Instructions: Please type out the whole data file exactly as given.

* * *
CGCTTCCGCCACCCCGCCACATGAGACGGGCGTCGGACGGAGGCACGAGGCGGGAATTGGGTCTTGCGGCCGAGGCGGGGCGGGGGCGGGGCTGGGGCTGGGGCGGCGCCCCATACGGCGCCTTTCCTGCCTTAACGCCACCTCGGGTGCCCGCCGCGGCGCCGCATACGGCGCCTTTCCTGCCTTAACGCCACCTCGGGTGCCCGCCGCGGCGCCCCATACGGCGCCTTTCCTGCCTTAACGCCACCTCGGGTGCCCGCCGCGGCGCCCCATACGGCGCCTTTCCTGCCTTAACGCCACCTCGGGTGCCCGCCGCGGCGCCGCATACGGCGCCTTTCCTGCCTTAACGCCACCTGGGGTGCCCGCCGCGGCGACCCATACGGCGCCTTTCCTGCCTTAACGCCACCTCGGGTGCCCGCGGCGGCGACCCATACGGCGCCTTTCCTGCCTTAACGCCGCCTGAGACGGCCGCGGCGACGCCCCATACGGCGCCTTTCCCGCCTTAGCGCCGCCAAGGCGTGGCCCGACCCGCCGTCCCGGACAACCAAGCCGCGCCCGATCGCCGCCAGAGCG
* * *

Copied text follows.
CGCTTCCGCCACCCCGCCACATGAGACGGGCGTCGGACGGAGGCACGAGGCGGGAATTGGGTCTTGCGGCCGAGGCGGGGCGGGGGCGGGGCTGGGGCTGGGGCGGCGCCCCATACGGCGCCTTTCCTGCCTTAACGCCACCTCGGGTGCCCGCCGCGGCGCCGCATACGGCGCCTTTCCTGCCTTAACGCCACCTCGGGTGCCCGCCGCGGCGCCCCATACGGCGCCTTTCCTGCCTTAACGCCACCTCGGGTGCCCGCCGCGGCGCCCCATACGGCGCCTTTCCTGCCTTAACGCCACCTCGGGTGCCCGCCGCGGCGCCGCATACGGCGCCTTTCCTGCCTTAACGCCACCTGGGGTGCCCGCCGCGGCGACCCATACGGCGCCTTTCCTGCCTTAACGCCACCTCGGGTGCCCGCGGCGGCGACCCATACGGCGCCTTTCCTGCCTTAACGCCGCCTGAGACGGCCGCGGCGACGCCCCATACGGCGCCTTTCCCGCCTTAGCGCCGCCAAGGCGTGGCCCGACCCGCCGTCCCGGACAACCAAGCCGCGCCCGATCGCCGCCAGAGCG